Starting and Stopping Treatment for Seizures and Epilepsy


Address correspondence and reprint requests to David Chadwick at Division of Neuroscience (University of Liverpool), The Walton Centre for Neurology and Neurosurgery, Lower Lane, Liverpool L9 7LJ, U.K. E-mail:


Summary:  Decisions about when to start or to stop antiepileptic drug (AED) treatment must be informed by reliable information of the natural history of epilepsy, the effect of treatment, and the social context of the individual. Ultimately the patient will be the decision maker, the clinician or health-care professional, the provider and interpreter of information. While observational studies will provide information on natural history, the most reliable information on the effect of intervention will come from randomised controlled trials in relevant populations of patients. However, these need to be large enough to allow interpretation not just of the average effect across the recruited patients, but also some estimate of the effects for an individual based on the prognostic effects that most effect outcomes. When trials are of sufficient size they can allow the development of predictive models that assist decision making. The Medical Research Council studies of AED withdrawal and early epilepsy and single seizures provide examples of such trials.

 Decisions about when to start and when to stop therapy vary in their difficulty. For the great majority of people presenting at the point of diagnosis of epilepsy there is little doubt that the benefit of antiseizure drugs (ASDs) will far outweigh the risks. This review does not seek to deal with these patients. There are, however, some individuals with single, few, or infrequent seizures and those with seizures of minor symptomatology for whom there will be doubt and uncertainty. After a period of remission, the decision to withdraw treatment again falls into a grey area of uncertainty for most adults, although the decision will be easy in many children.

It is axiomatic in both areas that decision making should be undertaken jointly between clinician and a well-informed patient. Here, we are fortunate that the area probably provides the best available evidence base in epilepsy for everyday decision making. There are literally hundreds of observational studies that document risks of seizures in both situations. At first sight the results are confusing and contradictory, due to methodological variation, but we are doubly fortunate that for each area we have high-quality systematic review and meta-analysis articles that deal with these observational studies (1,2). These are exemplars in illustrating the value of time-consuming and detailed secondary research.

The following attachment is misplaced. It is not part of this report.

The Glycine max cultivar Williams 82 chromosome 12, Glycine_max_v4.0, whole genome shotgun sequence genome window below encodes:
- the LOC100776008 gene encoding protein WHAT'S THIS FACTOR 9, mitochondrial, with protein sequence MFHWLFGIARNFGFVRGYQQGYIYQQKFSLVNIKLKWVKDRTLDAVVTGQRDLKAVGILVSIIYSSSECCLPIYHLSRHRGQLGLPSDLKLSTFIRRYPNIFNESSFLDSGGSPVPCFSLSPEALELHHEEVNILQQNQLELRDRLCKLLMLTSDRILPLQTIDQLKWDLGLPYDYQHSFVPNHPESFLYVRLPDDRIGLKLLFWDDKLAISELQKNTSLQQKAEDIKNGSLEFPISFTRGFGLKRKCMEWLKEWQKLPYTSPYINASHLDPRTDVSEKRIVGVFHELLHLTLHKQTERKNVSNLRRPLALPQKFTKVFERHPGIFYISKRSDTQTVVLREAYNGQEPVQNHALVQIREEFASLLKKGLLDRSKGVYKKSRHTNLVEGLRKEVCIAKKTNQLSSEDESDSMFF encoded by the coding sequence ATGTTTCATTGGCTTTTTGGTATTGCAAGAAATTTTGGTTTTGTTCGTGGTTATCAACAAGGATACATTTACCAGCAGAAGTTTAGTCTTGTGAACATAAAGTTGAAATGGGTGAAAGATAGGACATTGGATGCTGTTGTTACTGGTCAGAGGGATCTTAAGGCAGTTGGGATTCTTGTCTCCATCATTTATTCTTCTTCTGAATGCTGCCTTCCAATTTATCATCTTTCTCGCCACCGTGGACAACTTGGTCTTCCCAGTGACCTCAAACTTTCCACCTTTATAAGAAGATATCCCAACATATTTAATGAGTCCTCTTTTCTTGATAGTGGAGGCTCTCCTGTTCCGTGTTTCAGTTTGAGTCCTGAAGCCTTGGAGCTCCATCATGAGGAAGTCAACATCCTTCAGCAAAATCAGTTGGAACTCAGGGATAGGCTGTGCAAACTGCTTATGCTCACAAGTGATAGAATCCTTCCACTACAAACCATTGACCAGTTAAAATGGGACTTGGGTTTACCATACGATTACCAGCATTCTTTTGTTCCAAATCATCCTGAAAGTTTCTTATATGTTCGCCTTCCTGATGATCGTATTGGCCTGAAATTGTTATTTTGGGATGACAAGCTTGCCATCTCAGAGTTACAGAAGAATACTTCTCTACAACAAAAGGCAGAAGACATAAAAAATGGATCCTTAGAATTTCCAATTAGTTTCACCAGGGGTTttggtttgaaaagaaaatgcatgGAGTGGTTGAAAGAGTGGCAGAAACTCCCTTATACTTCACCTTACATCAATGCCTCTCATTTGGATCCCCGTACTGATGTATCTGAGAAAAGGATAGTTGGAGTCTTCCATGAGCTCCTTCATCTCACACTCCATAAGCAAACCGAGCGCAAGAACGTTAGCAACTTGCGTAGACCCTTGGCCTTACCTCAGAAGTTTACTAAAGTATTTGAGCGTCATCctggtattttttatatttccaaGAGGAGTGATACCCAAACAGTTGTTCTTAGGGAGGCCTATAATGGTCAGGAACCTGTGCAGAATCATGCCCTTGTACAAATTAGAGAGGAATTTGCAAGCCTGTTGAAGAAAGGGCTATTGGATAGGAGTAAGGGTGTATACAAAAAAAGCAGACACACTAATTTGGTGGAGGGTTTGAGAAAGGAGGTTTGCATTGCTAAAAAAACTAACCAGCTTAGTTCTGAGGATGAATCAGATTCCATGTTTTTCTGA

We do, however, need to inform our patients not solely about the risk of seizures in, what was for the most part in observational studies, the absence of treatment. We also need to quantify the benefits of treatment in reducing the risk of seizures and the potential risk for harm. Here, we can turn to a number of well-conducted randomized controlled trials (RCTs), two of which represent largest yet undertaken in the therapeutic area of epilepsy and which may have sufficient external validity to allow direct patient counseling (3–5).

Before dealing with the results it is worthwhile considering some of the issues that still lead to confusion about RCTs, and how different designs may deal with the problems in different ways.

The great majority of RCTs in epilepsy are sponsored by drug companies for regulatory purposes. For these studies, internal validity is paramount and external validity may be sacrificed. A good example of this is that these studies often use placebo control groups with observations for short periods, making any application of everyday practice to a chronic condition such as epilepsy difficult. If we want to use a study to counsel individual patients about the risk of seizures we need to ensure that it has external validity (6). RCTs can use a number of means to achieve this end which include